Meet the Critters

We’ve been on our little farmstead for almost two years now so it’s still a work in progress.  Ultimately we’d like to be more self-sufficient and want to grow or raise most of our own food.

For us, farm animals were the easiest to start with.  When we purchased our home, the previous owners offered us their donkey, Precious.  They had already relocated their chickens and rabbits but were unable to find a home for Precious so we decided to keep her.  She’s not the most friendly donkey but she’s a GREAT guard donkey.

Precious the donkey

We also had an existing chicken coop so it was a natural choice to get chickens.  My husband had a co-worker who was looking to relocate four older hens because he was having a problem with snakes on his property and the hens were timid and scared so we ended up giving them a home also.

Our rescue chickens: Big Momma, Big Red, Little Red and Blondie
Our rescue chickens: Big Momma, Big Red, Little Red and Blondie


Little Red
Little Red


And then the insanity set in.  I decided four chickens weren’t enough.  It was spring and I had chick fever!  Off to feed store we went and I came home with three Barred Rock chicks.  They were the last of the chicks at the feed store we went to so, of course, I had to bring them home!

Barred Rock Chicks
Barred Rock Chicks

A week later my “chick fever” still hadn’t been cured so I came home from the feed store with more chicks.  A half-dozen Buff Orpingtons this time.

Buff Orpington Chicks

These 13 chickens would make up our main flock for the next year…until I started hatching their eggs…but that’s another story.

The next addition to our little farmstead were quail.  The chickens were providing us with eggs but no meat.  I had just started reading about the benefits of raising quail and my husband happened to mention one weekend that he loved to eat quail.  I did not know this!  My husband is not much for sharing.  The little light bulb in my head came one and I said we should start raising quail and…he agreed!

So off to Craig’s List I went to find a local breeder who would sell me some quail.  We found Japanese Coturnix Quail for sale from a local breeder and that was the start of our quail adventure!

Japanese Coturnix Quail
Japanese Coturnix Quail

Next came ducks…

Pekin Ducks
Pekin Ducks


Then the rabbits…

Californian Rabbits - one of the best breeds for meat
Californian Rabbits – one of the best breeds for meat

And then finally, the Narragansett Turkeys…

Narragansett Turkeys
Narragansett Turkey Poults

These are all of the critters we have…for now.  This spring, we’re hoping to add goats and sheep. But first…we have to get back to working on our garden.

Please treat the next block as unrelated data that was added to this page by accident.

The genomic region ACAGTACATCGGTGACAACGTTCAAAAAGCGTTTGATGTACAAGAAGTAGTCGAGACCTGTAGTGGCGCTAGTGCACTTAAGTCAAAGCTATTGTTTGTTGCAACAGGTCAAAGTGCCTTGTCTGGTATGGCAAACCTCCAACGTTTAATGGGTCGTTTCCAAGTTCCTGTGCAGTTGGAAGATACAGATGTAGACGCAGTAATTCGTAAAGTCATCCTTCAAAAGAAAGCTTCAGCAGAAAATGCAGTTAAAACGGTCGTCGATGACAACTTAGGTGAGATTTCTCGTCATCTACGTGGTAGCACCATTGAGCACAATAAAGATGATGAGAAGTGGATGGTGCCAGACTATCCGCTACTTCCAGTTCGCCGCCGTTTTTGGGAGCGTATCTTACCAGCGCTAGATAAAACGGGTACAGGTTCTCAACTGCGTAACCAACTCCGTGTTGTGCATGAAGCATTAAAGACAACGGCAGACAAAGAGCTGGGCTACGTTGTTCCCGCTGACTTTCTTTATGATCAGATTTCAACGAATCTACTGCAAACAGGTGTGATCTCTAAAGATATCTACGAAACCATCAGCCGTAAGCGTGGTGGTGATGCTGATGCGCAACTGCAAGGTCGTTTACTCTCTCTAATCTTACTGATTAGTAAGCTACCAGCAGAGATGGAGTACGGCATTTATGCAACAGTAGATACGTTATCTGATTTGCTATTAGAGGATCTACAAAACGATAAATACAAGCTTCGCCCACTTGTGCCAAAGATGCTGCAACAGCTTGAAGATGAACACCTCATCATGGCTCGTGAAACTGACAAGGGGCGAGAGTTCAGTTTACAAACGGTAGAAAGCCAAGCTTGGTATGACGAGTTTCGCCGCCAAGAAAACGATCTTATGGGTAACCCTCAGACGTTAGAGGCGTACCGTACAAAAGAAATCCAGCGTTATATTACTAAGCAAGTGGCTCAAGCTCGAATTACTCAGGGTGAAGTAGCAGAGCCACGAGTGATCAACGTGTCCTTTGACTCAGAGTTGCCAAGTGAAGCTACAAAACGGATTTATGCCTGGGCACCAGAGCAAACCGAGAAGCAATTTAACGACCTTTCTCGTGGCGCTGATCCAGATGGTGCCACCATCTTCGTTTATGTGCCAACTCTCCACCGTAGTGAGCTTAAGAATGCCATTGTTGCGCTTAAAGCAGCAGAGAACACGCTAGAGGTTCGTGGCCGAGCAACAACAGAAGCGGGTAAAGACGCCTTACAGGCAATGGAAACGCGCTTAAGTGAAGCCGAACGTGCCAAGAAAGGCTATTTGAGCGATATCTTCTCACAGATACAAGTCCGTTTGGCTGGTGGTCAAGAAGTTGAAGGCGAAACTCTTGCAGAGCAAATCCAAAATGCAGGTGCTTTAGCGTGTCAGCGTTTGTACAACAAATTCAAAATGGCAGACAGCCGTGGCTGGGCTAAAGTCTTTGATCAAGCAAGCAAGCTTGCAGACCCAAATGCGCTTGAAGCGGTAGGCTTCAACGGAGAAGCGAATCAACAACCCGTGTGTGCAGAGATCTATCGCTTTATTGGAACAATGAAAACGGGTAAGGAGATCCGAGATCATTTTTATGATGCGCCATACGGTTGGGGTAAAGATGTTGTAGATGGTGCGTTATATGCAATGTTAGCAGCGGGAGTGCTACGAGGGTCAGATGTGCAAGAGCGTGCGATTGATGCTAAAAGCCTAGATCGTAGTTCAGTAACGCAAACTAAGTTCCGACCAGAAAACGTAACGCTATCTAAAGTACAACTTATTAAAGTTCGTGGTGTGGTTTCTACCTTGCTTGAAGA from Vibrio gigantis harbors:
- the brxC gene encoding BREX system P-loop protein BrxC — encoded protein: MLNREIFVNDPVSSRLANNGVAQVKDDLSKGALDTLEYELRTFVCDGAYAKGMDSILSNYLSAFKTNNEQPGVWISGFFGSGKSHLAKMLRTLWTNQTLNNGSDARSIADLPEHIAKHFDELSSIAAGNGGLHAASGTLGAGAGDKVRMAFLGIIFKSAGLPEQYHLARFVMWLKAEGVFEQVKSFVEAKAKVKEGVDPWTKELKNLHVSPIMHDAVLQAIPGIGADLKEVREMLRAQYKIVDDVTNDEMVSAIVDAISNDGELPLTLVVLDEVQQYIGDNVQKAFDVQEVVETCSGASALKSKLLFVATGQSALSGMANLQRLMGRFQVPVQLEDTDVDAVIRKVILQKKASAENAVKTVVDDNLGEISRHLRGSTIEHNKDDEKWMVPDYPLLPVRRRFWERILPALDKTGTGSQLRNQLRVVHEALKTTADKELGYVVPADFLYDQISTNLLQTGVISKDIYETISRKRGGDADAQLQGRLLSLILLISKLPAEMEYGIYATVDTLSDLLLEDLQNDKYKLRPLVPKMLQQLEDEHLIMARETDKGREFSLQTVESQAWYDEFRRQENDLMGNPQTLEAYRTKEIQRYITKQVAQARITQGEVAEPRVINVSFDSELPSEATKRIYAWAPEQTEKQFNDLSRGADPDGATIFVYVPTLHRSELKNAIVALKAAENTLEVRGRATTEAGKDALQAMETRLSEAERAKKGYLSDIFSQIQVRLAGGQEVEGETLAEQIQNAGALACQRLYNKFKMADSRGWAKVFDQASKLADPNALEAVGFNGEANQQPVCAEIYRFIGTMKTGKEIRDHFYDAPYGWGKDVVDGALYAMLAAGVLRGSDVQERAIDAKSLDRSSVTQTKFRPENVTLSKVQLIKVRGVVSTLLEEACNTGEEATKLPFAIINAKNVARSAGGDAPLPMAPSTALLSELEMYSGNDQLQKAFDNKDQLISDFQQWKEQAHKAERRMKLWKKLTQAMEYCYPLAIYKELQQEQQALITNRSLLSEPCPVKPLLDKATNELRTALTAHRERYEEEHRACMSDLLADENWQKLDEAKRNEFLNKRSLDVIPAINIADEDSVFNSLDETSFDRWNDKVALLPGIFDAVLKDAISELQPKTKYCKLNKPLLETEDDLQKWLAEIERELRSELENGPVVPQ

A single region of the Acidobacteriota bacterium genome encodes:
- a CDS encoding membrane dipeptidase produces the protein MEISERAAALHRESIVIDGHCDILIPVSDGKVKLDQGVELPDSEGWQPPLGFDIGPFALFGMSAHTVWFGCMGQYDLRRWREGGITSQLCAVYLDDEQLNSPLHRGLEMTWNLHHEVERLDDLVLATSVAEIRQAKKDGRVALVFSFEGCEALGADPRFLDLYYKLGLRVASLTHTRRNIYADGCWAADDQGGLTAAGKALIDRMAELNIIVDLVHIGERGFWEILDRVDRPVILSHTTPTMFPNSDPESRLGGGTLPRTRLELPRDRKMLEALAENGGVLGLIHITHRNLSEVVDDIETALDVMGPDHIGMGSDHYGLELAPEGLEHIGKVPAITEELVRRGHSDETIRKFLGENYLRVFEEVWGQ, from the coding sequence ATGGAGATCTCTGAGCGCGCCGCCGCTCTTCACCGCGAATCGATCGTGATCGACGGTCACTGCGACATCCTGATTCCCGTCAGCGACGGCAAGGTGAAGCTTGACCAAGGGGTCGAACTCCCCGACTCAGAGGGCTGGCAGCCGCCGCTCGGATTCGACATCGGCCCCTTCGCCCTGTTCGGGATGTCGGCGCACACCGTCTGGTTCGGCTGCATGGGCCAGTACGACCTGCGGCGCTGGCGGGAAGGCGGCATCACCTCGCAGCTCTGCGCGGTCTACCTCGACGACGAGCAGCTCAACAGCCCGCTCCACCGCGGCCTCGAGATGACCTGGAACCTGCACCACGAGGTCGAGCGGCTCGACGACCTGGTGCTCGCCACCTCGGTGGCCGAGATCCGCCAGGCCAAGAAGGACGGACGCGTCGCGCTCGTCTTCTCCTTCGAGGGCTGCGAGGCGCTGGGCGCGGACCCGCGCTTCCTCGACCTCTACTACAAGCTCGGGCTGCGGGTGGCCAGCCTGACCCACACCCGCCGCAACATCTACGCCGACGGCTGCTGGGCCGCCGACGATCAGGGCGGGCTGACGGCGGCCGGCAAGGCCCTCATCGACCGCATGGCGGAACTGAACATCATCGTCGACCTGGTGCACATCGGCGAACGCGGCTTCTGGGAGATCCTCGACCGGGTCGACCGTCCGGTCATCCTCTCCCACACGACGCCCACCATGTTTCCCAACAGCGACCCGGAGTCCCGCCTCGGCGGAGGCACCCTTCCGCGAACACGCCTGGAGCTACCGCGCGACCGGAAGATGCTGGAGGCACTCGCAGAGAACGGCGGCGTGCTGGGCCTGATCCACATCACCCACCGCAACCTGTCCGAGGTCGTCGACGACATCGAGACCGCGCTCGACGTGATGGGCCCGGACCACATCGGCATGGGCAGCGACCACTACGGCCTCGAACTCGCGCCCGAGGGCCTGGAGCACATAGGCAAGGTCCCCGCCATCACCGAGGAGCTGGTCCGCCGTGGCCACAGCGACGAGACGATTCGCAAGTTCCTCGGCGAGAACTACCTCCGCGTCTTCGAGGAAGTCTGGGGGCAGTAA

I’ll be blogging more about our animal adventures so stay tuned!

4 thoughts on “Meet the Critters

  1. You have some of the animals I want but don’t have, and I have some that you want but don’t have. Do you have the ducks and chickens live together? How much does your donkey eat? Looks like fun, I am looking forward to poking around your blog more.

    1. The ducks and chickens are separated. We keep our chickens in a coop with a large run. The ducks have free reign of the back acreage since they’re too heavy to fly off. Precious, the donkey, eats from the back acreage and we give her a little sweet feed everyday as a treat. She’s sneaky though and figured out how to get at the duck’s bulk feeder so we’ve had to close that section of the yard off. We had opened the gate so they could wander out back and had put a couple of wires across the opening to help keep her out. She figured out that she could step through the two wires and started eating their feed. Sneaky devil!

      1. Cool. I need to build a bigger coop this spring and want to find a way to incorporate the ducks(if added), chickens, sheep, and maybe rabbits. You live further south than me in Michigan correct?

      2. Yes, I’m in Texas. I don’t think I could take the cold in Michigan. I’m already having a tough time with the winters we have here and they’re nothing like the winters up north! The ducks are pretty easy once they’re bigger. It’s when they’re little that they’re a pain. So messy! It’s so much better now that they can roam in the back. I’m really hoping to get goats and sheep soon. Just waiting for our weather to warm up some. Good luck with your future additions! I can’t wait to hear about them.

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